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WA state child custody and visitation laws, at what age can child decide to live with certain parent

Vancouver, WA |

My boys are 13 and 11. Their father lives 6 hours away. The boys go to their dads each month, holidays, 6 weeks in summer, spring break, etc. The 13 year old has hated spending time with his dad for four years because of how he is treated when he is with him. They have a lot of unreasonable rules that only apply to the older child. He only has 20 minutes to eat, 3 minutes for a shower, has to sit on his bed for 4 to 5 hours for any violation of their rules.

He is okay going for a weekend, but cries, fights, and begs not to go for the 9 to 21 day visitations. Yet I have to make him go. Everyone I have asked tells me he has to continue visitation until he is 18. Is that true? My friend's 14 yr old son didn't want to go to his dads and the judge said he had to go because it would deny the father a relationship with his son.

My understanding is that children of this age can choose which home to live in, but cannot refuse visitation. Does my son have any options ?

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Attorney answers 3


generally no. The court beleives that a relationship with both parents is in the children's best interests. Differences in parenting styles are common. If there is actual detriment to the child (harm to physical, mental well being) and it is documented through third parties (ie not you), but through counselors etc. then sometimes you can get a minor modification but they are difficult unless you have the proper documentation to back up your claim.


Generally speaking, the son has to go, unless there is a third party (counselor, therapist etc) that has filed a report for the court that it would be extremely harmful to the child's emotional or physical well being to continue with the visitation. Courts DO NOT like to lessen visitation and I have had judges hold parents in contempt for not making the children go. Courts believe that both parents should share a relationship, and the difference in parenting styles, including strict rules, are not viewed as a reason to change the visitation schedule.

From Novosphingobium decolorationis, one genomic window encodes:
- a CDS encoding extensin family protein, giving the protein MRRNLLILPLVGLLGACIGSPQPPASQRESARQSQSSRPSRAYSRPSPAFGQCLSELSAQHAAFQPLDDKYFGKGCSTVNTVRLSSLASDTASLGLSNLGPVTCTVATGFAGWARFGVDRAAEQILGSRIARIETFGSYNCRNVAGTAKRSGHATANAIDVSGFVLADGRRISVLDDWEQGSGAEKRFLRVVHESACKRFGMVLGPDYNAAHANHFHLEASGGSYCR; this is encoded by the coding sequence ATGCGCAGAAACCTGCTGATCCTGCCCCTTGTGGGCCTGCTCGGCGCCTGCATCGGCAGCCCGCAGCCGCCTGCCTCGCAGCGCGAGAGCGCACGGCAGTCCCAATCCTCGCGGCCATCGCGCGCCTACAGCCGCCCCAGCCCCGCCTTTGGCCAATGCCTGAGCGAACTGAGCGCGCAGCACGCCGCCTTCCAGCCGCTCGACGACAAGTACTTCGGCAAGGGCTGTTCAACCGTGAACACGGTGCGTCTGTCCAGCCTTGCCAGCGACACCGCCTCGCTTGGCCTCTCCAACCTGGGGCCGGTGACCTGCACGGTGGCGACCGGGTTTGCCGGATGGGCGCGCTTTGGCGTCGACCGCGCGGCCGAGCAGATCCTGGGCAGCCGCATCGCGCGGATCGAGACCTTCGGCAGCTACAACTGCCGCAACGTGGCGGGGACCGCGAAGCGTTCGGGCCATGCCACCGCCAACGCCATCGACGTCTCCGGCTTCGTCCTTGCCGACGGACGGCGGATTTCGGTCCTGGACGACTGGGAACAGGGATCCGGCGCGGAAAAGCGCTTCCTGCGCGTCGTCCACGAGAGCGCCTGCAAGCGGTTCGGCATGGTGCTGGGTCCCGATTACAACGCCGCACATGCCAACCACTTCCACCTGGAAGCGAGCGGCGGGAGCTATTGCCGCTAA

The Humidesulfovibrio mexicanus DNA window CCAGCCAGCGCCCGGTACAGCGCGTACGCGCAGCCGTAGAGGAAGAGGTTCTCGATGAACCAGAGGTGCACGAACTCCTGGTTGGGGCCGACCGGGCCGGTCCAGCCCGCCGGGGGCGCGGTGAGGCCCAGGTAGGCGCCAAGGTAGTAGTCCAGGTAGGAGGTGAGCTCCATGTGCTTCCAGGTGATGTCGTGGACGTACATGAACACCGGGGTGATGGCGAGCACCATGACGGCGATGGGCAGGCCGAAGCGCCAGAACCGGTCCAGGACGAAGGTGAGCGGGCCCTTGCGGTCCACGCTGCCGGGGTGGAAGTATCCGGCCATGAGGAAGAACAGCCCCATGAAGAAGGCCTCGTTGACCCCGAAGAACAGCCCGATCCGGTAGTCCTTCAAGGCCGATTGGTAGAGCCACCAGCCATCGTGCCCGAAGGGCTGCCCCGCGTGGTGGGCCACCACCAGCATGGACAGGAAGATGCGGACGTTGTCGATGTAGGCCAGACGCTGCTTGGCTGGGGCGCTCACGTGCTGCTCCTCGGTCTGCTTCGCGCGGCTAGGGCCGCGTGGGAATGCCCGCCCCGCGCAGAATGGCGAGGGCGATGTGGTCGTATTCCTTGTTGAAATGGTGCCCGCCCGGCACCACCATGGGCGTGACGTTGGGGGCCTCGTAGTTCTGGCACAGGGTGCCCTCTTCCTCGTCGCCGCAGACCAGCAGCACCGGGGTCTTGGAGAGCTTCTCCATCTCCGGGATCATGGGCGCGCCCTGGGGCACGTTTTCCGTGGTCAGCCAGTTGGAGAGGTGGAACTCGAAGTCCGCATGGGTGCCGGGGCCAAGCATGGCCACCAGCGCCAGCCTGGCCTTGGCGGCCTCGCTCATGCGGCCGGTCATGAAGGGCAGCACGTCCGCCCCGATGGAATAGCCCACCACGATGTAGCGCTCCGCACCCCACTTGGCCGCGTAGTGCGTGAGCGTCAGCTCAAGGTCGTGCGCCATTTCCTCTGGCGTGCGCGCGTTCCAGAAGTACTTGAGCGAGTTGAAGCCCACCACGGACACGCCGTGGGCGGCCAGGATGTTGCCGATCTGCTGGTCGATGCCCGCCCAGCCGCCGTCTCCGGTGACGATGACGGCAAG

I am so sorry that your boy is going through such an awful time. His brother is probably hurt by this treatment of his older sibling, too. This situation stinks!

This situation is similar to the case I went clear to the Supreme Court of Washington on, Rideout and Rideout (copy and paste into your browser window - My client's daughter did not want to go for the whole summer vacation with her father (though she agreed to go to part of it) and my client was held in contempt. Here is what I learned from this case: Get a very good counselor or family mediator involved right away - make sure that you follow the requirements for joint decision making if you are going to have your child go to the counselor. Your parenting plan has a section on dispute resolution - use it. Most of them say that the parties will mediate before going to court. Make a good faith effort to mediate on all issues that concern you right away.

If mediation does not work and the father refuses to allow the counselor you can go to court and ask for the decision making on that issue to be reserved to you alone because of these things the father is doing. I don't believe that the court will ignore your concerns. If you are going to court anyway for that modification of the parenting plan, you can ask to modify other parts of the plan that may limit the types of punishment or the lengths of time with Dad.

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